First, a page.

When I am dead, request on my behalf Professor Schmidt, if he is still living, to describe my disease, and attach this written document to his record, so that after my death at any rate the world and I may be reconciled. … –Beethoven to brothers Karl and Johann, 1802 (Heiligenstadt Testament) Medical science is divided as to whether Beethoven’s deafness was due to direct damage to the auditory nerve (sensori-neural deafness) or to thickening and fixation of the bones which conduct sound through the middle ear (otosclerosis). … Otosclerosis is the commonest cause of deafness in a man of twenty-eight years, but the high-frequency hearing loss described by Beethoven is not typical of the condition and makes the diagnosis doubtful. …
Johann Wagner in his autopsy report identified the auditory nerves; he clearly thought they were implicated in the pathological process. The appearance of the auditory arteries seems more typical of atherosclerosis (hardening of the arteries) than of endarteritis obliterans, which would have been seen in a chronic inflammatory condition such as syphilis. –John O’Shea, Was Mozart Poisoned? Medical Investigations into the Lives of the Great Composers, 1991 According to Huttenbrenner, who was in the room, there was a sudden flash of lightning which garishly illuminated the death-chamber–snow lay outside–and a violent thunderclap. At this startling, aweful peal of thunder, the dying man suddenly raised his head and stretched out his right arm majestically, ‘like a general giving orders to an army.’ This was but for an instant; the arm sank down; he fell back. Beethoven was dead. –A. W. Thayer, Life of Beethoven, 1866 The story of Beethoven apparently ‘shaking his fist at the heavens’ in one final act of defiance before oblivion has been dismissed as a romantic fiction by most Beethoven biographers. Surprisingly, it is an accurate clinical observation: people who die of hepatic failure often react in an exaggerated way to sudden stimuli such as bright light. This is due to the accumulation of toxic waste products normally excreted by the liver. Beethoven’s gesture may be seen as having been due to the cerebral irritation which accompanies hepatic failure, not as a conscious act.
The cause of Beethoven’s death–liver failure due to cirrhosis–was confirmed by the autopsy performed by Johann Wagner and Karl von Rokitansky. … The essential feature was macronodular cirrhosis of long standing with concomitant portal hypertension. Macronodular cirrhosis is less common than micronodular cirrhosis in alcoholic liver disease but certainly occurs frequently. … Chronic active hepatitis due to viral or auto-immune disease is a possibility, but it is not necessary to invoke this as an explanation in a patient known to have been drinking heavily over a thirty-year period. –O’Shea, 1991 Beethoven’s was a long-term hepatitis, as the history from 1821 shows, which had flared up after the exposure during the journey from Gneixendorf. Such a chronic active hepatitis associated with colitis, rheumatism, repeated catarrhs, abscesses, cryopathy (attacks precipitated by chilling), the ophthalmia, and the skin disorder are extremely suggestive of connective tissue immunopathy auto-immune disease: such a diagnosis explains all his numerous illnesses. Arterial disease is constant in immunopathy; the atrophy of the auditory nerves could be due to arterial disease. –Edward Larkin, Beethoven’s Medical History, 1970 Beethoven once had a terrible Typhus fever with clouding of the mind. From this time on dated the ruin of his nervous system and probably the ruin of his hearing, so calamitous in his case. –Aloys Weissenbach, surgeon and Beethoven’s friend, 1820 Beethoven may well have had the specific form of immunopathic disease known as Systemic Lupus Erythematosus, which typically commences in early adult life with a fever accompanied by mental confusion. Typical symptoms are destructive rash (‘lupus’) and redness (‘erythema’) of the butterfly area of the face. Any of the immunopathic disorders may occur, notably colitis. The excellent life-mask of 1812 shows an elongated atrophic scar particularly suggestive of Lupus. The portraits clearly show flushing of the cheekbones and nose. Beethoven’s high color was frequently commented on and may have aroused suspicions of heavy drinking. –Larkin, 1970The final years in the life of the restless bachelor (he changed living quarters no fewer than fifty-two times) were darkened by severe illness and by the struggle over the guardianship of his nephew Karl, upon whom he poured his solicitude, jealousy, expectations and threats in an effort to shape the boy according to his wishes. When the most famous composer of the age died, about thirty thousand mourners and curious onlookers were present at the funeral procession on March 26, 1827.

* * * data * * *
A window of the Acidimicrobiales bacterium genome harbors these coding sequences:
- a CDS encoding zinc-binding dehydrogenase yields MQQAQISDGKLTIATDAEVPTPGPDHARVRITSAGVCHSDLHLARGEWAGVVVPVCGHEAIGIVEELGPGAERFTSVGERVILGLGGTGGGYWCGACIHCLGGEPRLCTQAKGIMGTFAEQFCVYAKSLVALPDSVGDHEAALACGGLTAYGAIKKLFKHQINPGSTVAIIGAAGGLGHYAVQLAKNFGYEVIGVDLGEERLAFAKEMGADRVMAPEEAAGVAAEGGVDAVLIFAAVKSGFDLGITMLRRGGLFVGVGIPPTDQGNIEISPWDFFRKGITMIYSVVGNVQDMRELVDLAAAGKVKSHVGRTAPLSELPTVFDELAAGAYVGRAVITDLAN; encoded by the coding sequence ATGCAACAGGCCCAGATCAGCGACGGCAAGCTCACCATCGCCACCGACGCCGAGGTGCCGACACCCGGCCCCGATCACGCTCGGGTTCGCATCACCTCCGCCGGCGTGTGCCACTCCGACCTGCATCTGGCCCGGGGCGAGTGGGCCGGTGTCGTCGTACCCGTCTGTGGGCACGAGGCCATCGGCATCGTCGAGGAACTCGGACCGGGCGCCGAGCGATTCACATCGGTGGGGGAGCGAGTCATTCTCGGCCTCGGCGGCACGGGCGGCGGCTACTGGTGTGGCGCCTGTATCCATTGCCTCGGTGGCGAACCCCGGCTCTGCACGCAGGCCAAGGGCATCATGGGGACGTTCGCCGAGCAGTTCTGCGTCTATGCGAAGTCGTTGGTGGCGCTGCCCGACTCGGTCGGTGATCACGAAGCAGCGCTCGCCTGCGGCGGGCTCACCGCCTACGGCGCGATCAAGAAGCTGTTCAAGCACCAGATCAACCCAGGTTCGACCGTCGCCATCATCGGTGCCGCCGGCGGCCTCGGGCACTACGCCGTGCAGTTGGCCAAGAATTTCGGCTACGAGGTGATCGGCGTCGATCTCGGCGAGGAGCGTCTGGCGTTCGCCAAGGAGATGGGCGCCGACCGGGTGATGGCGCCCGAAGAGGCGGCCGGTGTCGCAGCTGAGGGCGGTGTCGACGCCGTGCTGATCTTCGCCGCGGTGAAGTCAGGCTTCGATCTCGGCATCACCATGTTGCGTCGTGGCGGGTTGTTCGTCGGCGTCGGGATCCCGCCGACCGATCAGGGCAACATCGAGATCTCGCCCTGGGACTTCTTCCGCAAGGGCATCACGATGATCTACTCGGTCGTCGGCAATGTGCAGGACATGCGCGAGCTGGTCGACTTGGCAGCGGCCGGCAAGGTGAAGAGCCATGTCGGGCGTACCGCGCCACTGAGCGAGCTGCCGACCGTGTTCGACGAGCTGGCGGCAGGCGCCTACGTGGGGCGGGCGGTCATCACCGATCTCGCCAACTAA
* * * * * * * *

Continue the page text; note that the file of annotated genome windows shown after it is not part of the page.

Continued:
In the autumn of 1826, Beethoven took Karl to Gneixendorf for a holiday. The following is an account of Beethoven the possessed genius as he worked upon his last string quartet:At 5:30 A.M. he was at his table, beating time with handsand feet, humming and writing. After breakfast he hurried outside to wander in the fields, calling, waving his arms about, moving slowly, then very abruptly stopping to scribble something in his notebookIn early December Beethoven returned to Vienna with Karl and the journey brought the composer down with pneumonia. He recovered, only to be laid low again with cirrhosis of the liver, which in turn gave way to dropsy. His condition had deteriorated dramatically by the beginning of March and, sensing the worst, his friends rallied round: faithful Stephan brought his family and Schubert paid his respects.
Beethoven’s final moments, if a report by Schubert’s friend Huttenbrenner are to believed, were dramatic in the extreme. At about 5:45 in the afternoon of 26 March, 1827, as a storm raged, Beethoven’s room was suddenly filled with light and shaken with thunder:Beethoven’s eyes opened and he lifted his right fist for several seconds, a serious, threatening expression onhis face. When his had fell back, he half closed his eyes … Not another word, not another heartbeat.
Schubert and Hummel were among the 20,000 – 30,000 people who mourned the composer at his funeral three days later. He was buried in Wahring Cemetery; in 1888 his remains were removed to Zentral-friedhof in Vienna – a great resting place for musicians – where he lies side-by-side with Schubert.